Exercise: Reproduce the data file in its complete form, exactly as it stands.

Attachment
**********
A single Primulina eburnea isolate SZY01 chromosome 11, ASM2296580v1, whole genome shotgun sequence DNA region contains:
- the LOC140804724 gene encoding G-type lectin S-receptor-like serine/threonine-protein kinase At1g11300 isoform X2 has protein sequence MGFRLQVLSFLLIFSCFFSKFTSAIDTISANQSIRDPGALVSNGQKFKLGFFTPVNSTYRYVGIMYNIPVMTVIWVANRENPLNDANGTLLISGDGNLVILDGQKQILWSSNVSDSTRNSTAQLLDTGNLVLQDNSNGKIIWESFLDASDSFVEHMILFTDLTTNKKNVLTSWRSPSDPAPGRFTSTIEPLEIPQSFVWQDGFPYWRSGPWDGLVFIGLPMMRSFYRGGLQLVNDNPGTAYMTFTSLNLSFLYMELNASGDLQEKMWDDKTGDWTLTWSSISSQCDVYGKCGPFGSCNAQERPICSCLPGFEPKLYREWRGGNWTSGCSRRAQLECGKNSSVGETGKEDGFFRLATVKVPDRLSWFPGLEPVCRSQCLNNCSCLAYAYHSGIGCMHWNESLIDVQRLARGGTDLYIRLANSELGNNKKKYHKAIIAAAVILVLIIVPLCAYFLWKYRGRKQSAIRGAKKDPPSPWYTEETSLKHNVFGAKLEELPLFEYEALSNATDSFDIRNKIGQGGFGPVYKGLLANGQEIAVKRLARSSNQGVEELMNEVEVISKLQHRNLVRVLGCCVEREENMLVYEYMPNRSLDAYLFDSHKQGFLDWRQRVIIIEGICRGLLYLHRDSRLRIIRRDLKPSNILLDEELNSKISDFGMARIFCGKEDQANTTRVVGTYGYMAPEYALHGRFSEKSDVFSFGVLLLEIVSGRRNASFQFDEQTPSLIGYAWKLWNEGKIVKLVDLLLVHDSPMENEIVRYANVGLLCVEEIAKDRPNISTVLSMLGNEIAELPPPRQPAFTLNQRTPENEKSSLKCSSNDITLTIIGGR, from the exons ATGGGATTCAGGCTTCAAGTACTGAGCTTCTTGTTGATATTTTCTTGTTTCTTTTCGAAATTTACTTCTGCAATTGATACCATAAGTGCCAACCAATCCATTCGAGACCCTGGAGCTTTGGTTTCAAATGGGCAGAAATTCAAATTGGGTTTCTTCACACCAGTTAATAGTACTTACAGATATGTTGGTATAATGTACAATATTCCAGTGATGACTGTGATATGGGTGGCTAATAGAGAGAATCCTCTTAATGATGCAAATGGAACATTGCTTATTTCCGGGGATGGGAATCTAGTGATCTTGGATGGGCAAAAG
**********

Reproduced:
A single Primulina eburnea isolate SZY01 chromosome 11, ASM2296580v1, whole genome shotgun sequence DNA region contains:
- the LOC140804724 gene encoding G-type lectin S-receptor-like serine/threonine-protein kinase At1g11300 isoform X2 has protein sequence MGFRLQVLSFLLIFSCFFSKFTSAIDTISANQSIRDPGALVSNGQKFKLGFFTPVNSTYRYVGIMYNIPVMTVIWVANRENPLNDANGTLLISGDGNLVILDGQKQILWSSNVSDSTRNSTAQLLDTGNLVLQDNSNGKIIWESFLDASDSFVEHMILFTDLTTNKKNVLTSWRSPSDPAPGRFTSTIEPLEIPQSFVWQDGFPYWRSGPWDGLVFIGLPMMRSFYRGGLQLVNDNPGTAYMTFTSLNLSFLYMELNASGDLQEKMWDDKTGDWTLTWSSISSQCDVYGKCGPFGSCNAQERPICSCLPGFEPKLYREWRGGNWTSGCSRRAQLECGKNSSVGETGKEDGFFRLATVKVPDRLSWFPGLEPVCRSQCLNNCSCLAYAYHSGIGCMHWNESLIDVQRLARGGTDLYIRLANSELGNNKKKYHKAIIAAAVILVLIIVPLCAYFLWKYRGRKQSAIRGAKKDPPSPWYTEETSLKHNVFGAKLEELPLFEYEALSNATDSFDIRNKIGQGGFGPVYKGLLANGQEIAVKRLARSSNQGVEELMNEVEVISKLQHRNLVRVLGCCVEREENMLVYEYMPNRSLDAYLFDSHKQGFLDWRQRVIIIEGICRGLLYLHRDSRLRIIRRDLKPSNILLDEELNSKISDFGMARIFCGKEDQANTTRVVGTYGYMAPEYALHGRFSEKSDVFSFGVLLLEIVSGRRNASFQFDEQTPSLIGYAWKLWNEGKIVKLVDLLLVHDSPMENEIVRYANVGLLCVEEIAKDRPNISTVLSMLGNEIAELPPPRQPAFTLNQRTPENEKSSLKCSSNDITLTIIGGR, from the exons ATGGGATTCAGGCTTCAAGTACTGAGCTTCTTGTTGATATTTTCTTGTTTCTTTTCGAAATTTACTTCTGCAATTGATACCATAAGTGCCAACCAATCCATTCGAGACCCTGGAGCTTTGGTTTCAAATGGGCAGAAATTCAAATTGGGTTTCTTCACACCAGTTAATAGTACTTACAGATATGTTGGTATAATGTACAATATTCCAGTGATGACTGTGATATGGGTGGCTAATAGAGAGAATCCTCTTAATGATGCAAATGGAACATTGCTTATTTCCGGGGATGGGAATCTAGTGATCTTGGATGGGCAAAAG